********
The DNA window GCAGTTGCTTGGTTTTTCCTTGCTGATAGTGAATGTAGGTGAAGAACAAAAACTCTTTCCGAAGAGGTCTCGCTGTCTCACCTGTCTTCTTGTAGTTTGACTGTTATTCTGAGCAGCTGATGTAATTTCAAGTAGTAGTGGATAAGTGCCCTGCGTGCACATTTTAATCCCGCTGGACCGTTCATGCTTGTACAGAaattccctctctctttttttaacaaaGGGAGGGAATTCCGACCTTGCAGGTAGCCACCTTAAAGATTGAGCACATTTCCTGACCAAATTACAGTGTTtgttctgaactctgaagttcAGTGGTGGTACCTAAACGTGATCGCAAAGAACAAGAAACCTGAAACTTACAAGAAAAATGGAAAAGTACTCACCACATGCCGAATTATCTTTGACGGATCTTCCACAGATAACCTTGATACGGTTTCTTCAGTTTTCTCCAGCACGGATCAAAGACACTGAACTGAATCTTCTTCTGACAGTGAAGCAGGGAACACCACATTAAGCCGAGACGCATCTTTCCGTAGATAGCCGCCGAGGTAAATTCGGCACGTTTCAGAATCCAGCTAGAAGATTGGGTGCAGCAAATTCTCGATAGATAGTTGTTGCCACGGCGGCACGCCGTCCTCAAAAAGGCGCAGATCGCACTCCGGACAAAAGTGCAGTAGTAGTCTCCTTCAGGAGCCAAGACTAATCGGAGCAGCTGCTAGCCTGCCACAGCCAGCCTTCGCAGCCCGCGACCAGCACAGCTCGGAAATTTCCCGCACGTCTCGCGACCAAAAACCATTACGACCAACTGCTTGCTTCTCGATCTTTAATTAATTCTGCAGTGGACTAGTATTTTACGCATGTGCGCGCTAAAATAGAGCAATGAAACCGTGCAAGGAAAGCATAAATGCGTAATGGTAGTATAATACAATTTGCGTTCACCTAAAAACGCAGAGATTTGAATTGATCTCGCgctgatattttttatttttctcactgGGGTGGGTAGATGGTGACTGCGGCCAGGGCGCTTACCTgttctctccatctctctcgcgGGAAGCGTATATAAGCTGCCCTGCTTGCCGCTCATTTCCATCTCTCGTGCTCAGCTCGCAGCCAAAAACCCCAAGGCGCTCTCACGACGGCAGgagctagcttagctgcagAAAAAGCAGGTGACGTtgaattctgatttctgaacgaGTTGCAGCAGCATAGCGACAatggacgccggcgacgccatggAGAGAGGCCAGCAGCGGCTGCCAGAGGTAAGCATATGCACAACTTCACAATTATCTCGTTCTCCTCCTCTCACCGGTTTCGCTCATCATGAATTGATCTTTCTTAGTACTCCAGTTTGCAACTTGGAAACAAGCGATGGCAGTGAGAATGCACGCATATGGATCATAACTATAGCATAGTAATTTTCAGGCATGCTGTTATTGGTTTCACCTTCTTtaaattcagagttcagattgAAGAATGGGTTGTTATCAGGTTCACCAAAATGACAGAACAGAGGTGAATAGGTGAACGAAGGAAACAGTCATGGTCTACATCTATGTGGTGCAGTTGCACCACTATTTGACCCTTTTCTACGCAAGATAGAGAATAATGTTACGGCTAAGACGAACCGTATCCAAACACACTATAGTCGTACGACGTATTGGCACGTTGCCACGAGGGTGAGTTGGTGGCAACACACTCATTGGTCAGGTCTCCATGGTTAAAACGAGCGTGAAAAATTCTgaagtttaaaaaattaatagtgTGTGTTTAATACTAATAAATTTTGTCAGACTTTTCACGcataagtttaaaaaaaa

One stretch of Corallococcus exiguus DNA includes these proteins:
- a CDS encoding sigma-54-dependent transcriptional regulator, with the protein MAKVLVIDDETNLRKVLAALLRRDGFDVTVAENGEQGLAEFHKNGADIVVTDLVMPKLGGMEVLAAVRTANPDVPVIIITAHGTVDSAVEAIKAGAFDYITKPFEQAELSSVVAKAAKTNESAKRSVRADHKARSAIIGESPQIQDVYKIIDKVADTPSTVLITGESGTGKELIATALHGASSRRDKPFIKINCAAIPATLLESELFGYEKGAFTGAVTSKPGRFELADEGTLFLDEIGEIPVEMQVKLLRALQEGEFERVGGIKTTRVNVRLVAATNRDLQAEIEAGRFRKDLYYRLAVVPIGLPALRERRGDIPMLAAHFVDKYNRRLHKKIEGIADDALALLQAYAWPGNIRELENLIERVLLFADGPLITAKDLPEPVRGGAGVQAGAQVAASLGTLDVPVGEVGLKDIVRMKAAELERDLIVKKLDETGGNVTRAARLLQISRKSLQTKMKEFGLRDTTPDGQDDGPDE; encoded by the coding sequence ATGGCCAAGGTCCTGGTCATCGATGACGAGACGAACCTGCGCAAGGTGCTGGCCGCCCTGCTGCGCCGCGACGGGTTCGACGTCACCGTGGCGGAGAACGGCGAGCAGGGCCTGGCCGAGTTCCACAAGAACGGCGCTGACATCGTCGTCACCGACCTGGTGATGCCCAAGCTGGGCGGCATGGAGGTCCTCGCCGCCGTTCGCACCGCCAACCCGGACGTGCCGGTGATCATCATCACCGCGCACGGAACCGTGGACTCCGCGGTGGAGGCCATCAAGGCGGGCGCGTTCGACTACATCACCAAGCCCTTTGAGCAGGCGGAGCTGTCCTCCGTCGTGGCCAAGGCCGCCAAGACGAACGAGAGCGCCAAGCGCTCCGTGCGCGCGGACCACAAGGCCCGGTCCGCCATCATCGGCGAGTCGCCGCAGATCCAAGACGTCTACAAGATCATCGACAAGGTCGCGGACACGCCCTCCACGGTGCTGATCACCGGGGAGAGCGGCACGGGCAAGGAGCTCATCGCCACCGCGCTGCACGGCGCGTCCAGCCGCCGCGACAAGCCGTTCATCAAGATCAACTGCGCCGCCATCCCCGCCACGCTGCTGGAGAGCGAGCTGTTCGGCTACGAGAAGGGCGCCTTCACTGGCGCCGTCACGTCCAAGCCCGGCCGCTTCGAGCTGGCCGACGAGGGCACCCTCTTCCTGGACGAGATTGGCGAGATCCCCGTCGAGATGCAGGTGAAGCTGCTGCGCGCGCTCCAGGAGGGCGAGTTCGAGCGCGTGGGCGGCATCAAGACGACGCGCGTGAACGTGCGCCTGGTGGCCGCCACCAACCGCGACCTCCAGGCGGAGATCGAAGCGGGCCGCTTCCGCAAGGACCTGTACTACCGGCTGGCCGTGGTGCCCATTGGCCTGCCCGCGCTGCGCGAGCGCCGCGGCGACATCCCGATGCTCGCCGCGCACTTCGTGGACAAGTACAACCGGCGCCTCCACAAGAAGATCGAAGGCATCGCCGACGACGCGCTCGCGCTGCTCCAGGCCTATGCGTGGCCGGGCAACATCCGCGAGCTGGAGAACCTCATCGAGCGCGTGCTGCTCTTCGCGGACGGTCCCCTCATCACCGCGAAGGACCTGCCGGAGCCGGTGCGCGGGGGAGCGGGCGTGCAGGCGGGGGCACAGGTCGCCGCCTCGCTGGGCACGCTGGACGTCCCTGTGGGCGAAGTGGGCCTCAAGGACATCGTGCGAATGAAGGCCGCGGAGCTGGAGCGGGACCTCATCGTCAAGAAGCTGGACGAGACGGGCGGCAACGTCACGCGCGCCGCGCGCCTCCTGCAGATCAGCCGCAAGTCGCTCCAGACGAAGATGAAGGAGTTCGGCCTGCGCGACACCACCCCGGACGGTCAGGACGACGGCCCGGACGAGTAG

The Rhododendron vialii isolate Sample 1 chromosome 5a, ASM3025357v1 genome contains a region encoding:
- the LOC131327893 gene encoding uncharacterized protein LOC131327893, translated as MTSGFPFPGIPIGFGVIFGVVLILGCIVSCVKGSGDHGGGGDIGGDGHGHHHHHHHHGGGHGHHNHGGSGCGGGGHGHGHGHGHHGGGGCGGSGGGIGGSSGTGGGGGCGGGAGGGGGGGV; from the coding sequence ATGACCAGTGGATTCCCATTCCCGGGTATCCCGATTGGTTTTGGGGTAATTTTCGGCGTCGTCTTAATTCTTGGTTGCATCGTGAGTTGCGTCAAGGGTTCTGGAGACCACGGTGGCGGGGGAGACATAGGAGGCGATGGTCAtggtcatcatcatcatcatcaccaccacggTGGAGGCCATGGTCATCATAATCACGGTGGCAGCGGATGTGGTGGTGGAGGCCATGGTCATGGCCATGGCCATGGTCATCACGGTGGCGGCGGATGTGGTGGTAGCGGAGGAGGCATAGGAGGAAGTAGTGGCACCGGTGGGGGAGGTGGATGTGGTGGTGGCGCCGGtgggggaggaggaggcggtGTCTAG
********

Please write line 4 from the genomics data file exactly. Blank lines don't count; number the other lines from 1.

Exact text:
The Rhododendron vialii isolate Sample 1 chromosome 5a, ASM3025357v1 genome contains a region encoding: